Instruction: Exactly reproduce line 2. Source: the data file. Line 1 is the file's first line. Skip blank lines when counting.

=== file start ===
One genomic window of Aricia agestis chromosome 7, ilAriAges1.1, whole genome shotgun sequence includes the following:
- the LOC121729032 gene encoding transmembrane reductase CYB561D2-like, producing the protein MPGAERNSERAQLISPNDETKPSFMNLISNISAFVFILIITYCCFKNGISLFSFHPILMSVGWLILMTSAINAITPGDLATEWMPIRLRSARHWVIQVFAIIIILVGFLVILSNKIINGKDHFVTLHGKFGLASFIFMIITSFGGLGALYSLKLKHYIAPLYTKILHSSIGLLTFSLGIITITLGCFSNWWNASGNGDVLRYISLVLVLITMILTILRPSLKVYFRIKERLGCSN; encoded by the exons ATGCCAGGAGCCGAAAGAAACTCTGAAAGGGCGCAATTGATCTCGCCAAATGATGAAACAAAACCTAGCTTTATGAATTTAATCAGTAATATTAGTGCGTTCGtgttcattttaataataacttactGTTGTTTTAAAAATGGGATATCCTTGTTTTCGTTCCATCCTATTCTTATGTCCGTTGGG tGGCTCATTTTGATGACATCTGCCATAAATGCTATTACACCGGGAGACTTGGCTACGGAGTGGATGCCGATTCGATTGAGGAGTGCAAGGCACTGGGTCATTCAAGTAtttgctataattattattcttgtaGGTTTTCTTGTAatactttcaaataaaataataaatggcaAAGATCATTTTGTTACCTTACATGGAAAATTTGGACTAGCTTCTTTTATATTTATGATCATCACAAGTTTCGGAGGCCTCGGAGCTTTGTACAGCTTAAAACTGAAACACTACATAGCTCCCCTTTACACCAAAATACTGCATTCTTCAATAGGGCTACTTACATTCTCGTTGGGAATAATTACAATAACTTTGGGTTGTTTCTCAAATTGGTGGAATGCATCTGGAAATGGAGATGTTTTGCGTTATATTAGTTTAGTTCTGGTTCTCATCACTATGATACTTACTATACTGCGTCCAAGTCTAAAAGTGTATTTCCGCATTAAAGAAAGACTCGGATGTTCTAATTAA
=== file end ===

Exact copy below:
- the LOC121729032 gene encoding transmembrane reductase CYB561D2-like, producing the protein MPGAERNSERAQLISPNDETKPSFMNLISNISAFVFILIITYCCFKNGISLFSFHPILMSVGWLILMTSAINAITPGDLATEWMPIRLRSARHWVIQVFAIIIILVGFLVILSNKIINGKDHFVTLHGKFGLASFIFMIITSFGGLGALYSLKLKHYIAPLYTKILHSSIGLLTFSLGIITITLGCFSNWWNASGNGDVLRYISLVLVLITMILTILRPSLKVYFRIKERLGCSN; encoded by the exons ATGCCAGGAGCCGAAAGAAACTCTGAAAGGGCGCAATTGATCTCGCCAAATGATGAAACAAAACCTAGCTTTATGAATTTAATCAGTAATATTAGTGCGTTCGtgttcattttaataataacttactGTTGTTTTAAAAATGGGATATCCTTGTTTTCGTTCCATCCTATTCTTATGTCCGTTGGG tGGCTCATTTTGATGACATCTGCCATAAATGCTATTACACCGGGAGACTTGGCTACGGAGTGGATGCCGATTCGATTGAGGAGTGCAAGGCACTGGGTCATTCAAGTAtttgctataattattattcttgtaGGTTTTCTTGTAatactttcaaataaaataataaatggcaAAGATCATTTTGTTACCTTACATGGAAAATTTGGACTAGCTTCTTTTATATTTATGATCATCACAAGTTTCGGAGGCCTCGGAGCTTTGTACAGCTTAAAACTGAAACACTACATAGCTCCCCTTTACACCAAAATACTGCATTCTTCAATAGGGCTACTTACATTCTCGTTGGGAATAATTACAATAACTTTGGGTTGTTTCTCAAATTGGTGGAATGCATCTGGAAATGGAGATGTTTTGCGTTATATTAGTTTAGTTCTGGTTCTCATCACTATGATACTTACTATACTGCGTCCAAGTCTAAAAGTGTATTTCCGCATTAAAGAAAGACTCGGATGTTCTAATTAA